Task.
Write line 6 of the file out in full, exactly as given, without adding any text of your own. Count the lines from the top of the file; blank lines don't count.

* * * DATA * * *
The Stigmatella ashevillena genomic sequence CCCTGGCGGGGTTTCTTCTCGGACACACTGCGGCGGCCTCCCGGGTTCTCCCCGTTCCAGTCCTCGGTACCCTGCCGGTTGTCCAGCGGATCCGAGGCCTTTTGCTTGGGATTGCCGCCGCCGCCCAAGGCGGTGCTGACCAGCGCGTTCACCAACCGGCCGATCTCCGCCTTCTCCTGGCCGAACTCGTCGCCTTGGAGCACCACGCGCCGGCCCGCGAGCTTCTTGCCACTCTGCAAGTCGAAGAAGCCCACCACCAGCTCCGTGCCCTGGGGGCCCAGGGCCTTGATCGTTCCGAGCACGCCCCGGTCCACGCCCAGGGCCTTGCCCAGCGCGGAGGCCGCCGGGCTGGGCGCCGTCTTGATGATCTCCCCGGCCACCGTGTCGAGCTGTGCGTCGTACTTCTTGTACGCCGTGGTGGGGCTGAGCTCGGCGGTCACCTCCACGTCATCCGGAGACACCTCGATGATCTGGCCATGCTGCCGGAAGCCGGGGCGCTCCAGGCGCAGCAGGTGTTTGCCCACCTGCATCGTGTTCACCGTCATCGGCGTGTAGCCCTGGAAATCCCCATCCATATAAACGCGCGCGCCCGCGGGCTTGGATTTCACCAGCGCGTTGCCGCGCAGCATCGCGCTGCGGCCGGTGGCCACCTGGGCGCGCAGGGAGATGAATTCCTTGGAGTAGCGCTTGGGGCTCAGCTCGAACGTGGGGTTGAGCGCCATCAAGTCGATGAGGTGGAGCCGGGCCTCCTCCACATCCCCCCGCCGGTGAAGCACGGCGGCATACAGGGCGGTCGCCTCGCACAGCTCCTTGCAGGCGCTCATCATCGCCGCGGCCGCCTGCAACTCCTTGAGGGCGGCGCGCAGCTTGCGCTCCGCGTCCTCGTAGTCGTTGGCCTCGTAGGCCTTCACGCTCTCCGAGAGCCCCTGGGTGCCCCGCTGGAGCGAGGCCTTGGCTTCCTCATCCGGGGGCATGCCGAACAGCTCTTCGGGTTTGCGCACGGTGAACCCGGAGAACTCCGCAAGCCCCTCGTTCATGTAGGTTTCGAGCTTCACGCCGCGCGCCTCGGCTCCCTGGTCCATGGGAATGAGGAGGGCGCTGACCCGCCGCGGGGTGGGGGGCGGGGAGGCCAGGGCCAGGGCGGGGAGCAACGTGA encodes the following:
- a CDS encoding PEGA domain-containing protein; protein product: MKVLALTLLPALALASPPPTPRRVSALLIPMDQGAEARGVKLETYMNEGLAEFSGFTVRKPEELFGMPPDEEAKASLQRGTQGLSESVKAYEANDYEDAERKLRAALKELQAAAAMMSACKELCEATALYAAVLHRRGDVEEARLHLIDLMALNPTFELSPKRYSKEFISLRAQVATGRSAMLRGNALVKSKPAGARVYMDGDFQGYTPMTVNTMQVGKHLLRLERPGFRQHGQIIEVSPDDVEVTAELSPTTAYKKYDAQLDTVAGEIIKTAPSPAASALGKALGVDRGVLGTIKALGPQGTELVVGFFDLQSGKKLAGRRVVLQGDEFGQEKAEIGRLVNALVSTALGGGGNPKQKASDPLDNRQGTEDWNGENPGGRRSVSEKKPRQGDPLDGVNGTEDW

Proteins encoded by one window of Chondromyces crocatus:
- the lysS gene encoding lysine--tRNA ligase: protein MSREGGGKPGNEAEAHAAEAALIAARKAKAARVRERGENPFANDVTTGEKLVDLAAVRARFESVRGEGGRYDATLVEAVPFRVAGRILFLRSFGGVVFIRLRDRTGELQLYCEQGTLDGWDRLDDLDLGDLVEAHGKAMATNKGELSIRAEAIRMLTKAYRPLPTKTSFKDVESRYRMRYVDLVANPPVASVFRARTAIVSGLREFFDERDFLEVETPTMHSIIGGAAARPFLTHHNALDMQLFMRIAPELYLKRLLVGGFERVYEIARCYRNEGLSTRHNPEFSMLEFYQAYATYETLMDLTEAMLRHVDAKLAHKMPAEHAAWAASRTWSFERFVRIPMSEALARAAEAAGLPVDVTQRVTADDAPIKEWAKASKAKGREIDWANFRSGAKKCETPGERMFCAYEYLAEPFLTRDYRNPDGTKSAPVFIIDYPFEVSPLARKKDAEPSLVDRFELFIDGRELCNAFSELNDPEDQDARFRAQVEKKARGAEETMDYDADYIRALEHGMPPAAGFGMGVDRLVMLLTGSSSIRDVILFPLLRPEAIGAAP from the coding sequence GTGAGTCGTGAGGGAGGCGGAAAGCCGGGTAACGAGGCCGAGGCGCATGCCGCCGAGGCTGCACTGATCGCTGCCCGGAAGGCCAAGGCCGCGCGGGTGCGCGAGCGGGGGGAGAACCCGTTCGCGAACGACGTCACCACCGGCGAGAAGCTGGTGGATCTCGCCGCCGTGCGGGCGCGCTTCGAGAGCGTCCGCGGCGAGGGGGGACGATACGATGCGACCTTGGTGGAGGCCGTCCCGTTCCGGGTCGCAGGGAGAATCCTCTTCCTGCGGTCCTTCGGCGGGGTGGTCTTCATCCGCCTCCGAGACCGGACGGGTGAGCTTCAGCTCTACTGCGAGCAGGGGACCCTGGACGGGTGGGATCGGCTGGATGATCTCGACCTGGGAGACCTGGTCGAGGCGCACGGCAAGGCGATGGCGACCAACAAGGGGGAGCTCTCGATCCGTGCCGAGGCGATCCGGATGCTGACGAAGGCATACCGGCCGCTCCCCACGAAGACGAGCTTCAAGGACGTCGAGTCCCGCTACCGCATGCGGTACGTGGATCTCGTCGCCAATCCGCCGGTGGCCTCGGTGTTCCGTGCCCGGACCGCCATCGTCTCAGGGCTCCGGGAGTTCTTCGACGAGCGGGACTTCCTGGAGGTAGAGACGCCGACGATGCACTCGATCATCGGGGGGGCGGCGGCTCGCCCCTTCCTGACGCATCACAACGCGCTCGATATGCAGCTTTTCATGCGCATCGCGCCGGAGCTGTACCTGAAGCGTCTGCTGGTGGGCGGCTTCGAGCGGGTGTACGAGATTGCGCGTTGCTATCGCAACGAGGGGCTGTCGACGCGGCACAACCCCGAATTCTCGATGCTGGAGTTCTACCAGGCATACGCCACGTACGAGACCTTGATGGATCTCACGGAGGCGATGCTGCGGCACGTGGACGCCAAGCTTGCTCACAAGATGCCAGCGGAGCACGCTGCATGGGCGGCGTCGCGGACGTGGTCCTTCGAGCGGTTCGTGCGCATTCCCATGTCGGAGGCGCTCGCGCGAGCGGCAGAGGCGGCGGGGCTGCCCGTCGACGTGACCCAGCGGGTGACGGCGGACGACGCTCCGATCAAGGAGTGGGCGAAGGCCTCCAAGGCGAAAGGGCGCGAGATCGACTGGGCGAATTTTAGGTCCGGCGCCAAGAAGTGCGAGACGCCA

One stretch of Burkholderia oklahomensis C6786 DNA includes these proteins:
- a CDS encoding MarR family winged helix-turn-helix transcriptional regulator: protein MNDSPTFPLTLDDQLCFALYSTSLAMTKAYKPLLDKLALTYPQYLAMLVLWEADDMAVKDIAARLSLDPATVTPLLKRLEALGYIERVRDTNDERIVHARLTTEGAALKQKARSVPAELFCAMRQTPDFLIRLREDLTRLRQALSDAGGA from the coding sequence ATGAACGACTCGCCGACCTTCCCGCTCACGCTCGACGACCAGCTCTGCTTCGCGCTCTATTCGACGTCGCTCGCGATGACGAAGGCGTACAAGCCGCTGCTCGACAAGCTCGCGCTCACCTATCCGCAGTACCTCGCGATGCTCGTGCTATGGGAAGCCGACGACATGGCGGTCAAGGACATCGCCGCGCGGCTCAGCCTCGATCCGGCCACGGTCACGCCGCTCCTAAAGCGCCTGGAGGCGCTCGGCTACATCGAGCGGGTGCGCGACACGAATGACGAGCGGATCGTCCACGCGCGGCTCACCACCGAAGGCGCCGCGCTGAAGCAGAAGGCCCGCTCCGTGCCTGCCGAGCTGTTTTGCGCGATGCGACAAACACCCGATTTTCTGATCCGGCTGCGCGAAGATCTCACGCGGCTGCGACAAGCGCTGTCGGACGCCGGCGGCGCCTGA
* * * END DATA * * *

- a CDS encoding MarR family winged helix-turn-helix transcriptional regulator: protein MNDSPTFPLTLDDQLCFALYSTSLAMTKAYKPLLDKLALTYPQYLAMLVLWEADDMAVKDIAARLSLDPATVTPLLKRLEALGYIERVRDTNDERIVHARLTTEGAALKQKARSVPAELFCAMRQTPDFLIRLREDLTRLRQALSDAGGA from the coding sequence ATGAACGACTCGCCGACCTTCCCGCTCACGCTCGACGACCAGCTCTGCTTCGCGCTCTATTCGACGTCGCTCGCGATGACGAAGGCGTACAAGCCGCTGCTCGACAAGCTCGCGCTCACCTATCCGCAGTACCTCGCGATGCTCGTGCTATGGGAAGCCGACGACATGGCGGTCAAGGACATCGCCGCGCGGCTCAGCCTCGATCCGGCCACGGTCACGCCGCTCCTAAAGCGCCTGGAGGCGCTCGGCTACATCGAGCGGGTGCGCGACACGAATGACGAGCGGATCGTCCACGCGCGGCTCACCACCGAAGGCGCCGCGCTGAAGCAGAAGGCCCGCTCCGTGCCTGCCGAGCTGTTTTGCGCGATGCGACAAACACCCGATTTTCTGATCCGGCTGCGCGAAGATCTCACGCGGCTGCGACAAGCGCTGTCGGACGCCGGCGGCGCCTGA